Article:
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UK: black African international students facing racist abuse

Racism and Othering “pervade all aspects of the lived experiences, both inside and outside the university” of Black African international students as they study and live in the UK research by The Centre for Global Higher Education has found. 

The research included interviews where African students in the UK spoke about their experiences of racism. Photo: Pexels

"As part of the research the stories of 21 BAIS studying in ten universities (which were anonymised) located in eight English cities were explored"

The report titled Racism and Othering in International Higher Education: Experiences of Black Africans in England was written by Solomon Zewolde, and included analysis of 21 semi-structured interviews with BAIS studying in 10 different universities located in eight English cities.

“I was about to approach this white guy, and he just raised his hand and dismissed me saying that I ‘should go back to where they brought me from”

BAIS experienced overt instances of racism including being called a racial slur, being told to go back to Africa, and racist missile attacks.

One student who was interviewed gave a testimonial that described how she had been told to return home to Africa. 

“I got this Christmas job, and I was meant to pitch the sales to people, like ‘oh do you have internet at home?’, ‘we are selling internet’, ‘get surprises’, stuff like that, and I kept approaching people,” the student said. 

“So I was about to approach this white guy, and he just raised his hand and dismissed me saying that I ‘should go back to where they brought me from’, I ‘should go back to Africa where I came from’, and that I am not needed here. 

“It was so funny because it had never happened to me before. I was just like ‘ah! wow!; sorry, I didn’t mean to offend you’, ‘if you are having a bad day, just go and educate yourself’, that kind of thing, that was what I said.”

As part of the research the stories of 21 BAIS studying at the 10 anonymised universities were explored. 

The study involved audio 16 recording of in-depth interviews, and a self-completed ‘contextual information sheet’ to secure demographic information about BAIS. 

The participants were recruited using a combination of criterion and snowball sampling strategy from BAIS who came from English-speaking Sub-Saharan African countries to study in the UK. 

Other experiences of racism included BAIS having eggs thrown at them. 

“Some of my friends here that are girls have actually experienced something like that [racist attacks],” another student told researchers. 

“They said there was a time they were going back to their hostel at night and apparently a car actually drove by and white guys threw eggs at them.

“I will probably say that was the only time that I probably thought people might look at me differently because I am black… They felt really bad about it. I mean, if I was walking on the street and a group of white people drove by and kind of threw eggs at me, definitely I will feel really bad about it.”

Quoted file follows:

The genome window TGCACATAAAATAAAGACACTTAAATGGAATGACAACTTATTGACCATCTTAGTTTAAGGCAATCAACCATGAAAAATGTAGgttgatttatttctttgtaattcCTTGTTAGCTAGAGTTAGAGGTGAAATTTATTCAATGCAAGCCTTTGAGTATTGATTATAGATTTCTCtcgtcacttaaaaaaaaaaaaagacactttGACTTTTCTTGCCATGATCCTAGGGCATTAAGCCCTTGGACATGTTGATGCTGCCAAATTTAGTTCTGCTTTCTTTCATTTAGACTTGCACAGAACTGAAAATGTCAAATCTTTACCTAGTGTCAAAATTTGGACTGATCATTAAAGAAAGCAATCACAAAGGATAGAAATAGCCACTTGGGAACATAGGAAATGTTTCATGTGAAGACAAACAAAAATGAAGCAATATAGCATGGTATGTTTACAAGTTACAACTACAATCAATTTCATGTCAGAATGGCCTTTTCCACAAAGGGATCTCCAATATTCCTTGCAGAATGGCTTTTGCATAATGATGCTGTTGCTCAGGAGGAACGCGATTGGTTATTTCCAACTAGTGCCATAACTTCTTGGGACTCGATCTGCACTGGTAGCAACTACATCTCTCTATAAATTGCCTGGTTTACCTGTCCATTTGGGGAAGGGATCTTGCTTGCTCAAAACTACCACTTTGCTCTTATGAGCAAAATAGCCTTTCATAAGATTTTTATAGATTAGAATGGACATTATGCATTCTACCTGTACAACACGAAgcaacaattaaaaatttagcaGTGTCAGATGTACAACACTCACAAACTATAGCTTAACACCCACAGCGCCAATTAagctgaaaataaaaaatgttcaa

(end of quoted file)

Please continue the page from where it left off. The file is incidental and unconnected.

The paper found that BAIS face discrimination in the labour market and that securing work experience placements and/or a part-time jobs emerged as one of the most serious challenges almost all BAIS faced during their UK sojourn.

“BAIS experienced overt and violent racist attacks, where they were called racial slurs, told to go back to Africa, and attacked by missiles”

 “This phenomenon mirrors the UK national labour market context where black Africans have the highest unemployment rate even among ethnic minorities especially in big cities and inner London boroughs,” the paper said. 

According to the paper, the analysis of the data shows that BAIS’s experiences of racism and Othering while studying and living in the UK happened both inside and outside the university, and the perpetrators were people from various walks of life. 

“BAIS experienced overt and violent racist attacks, where they were called racial slurs, told to go back to Africa, and attacked by missiles. This finding is consistent with the limited existing literature in the UK on the racism experiences of postgraduate international students who experienced overt racist attacks,” the paper said. 

There needs to be acknowledgement on the part of universities that ‘race’ and racism affect BAIS’s adjustment and shape all aspects of their lived experiences, it added.

“Universities need to place race consciousness at the centre of institutional policy and practice. This would mean ensuring that considerations of ‘race’ and racism are central and not marginal in universities’ planning, design and implementation of internationalisation policies, from recruitment to placement and graduation,” the paper said.

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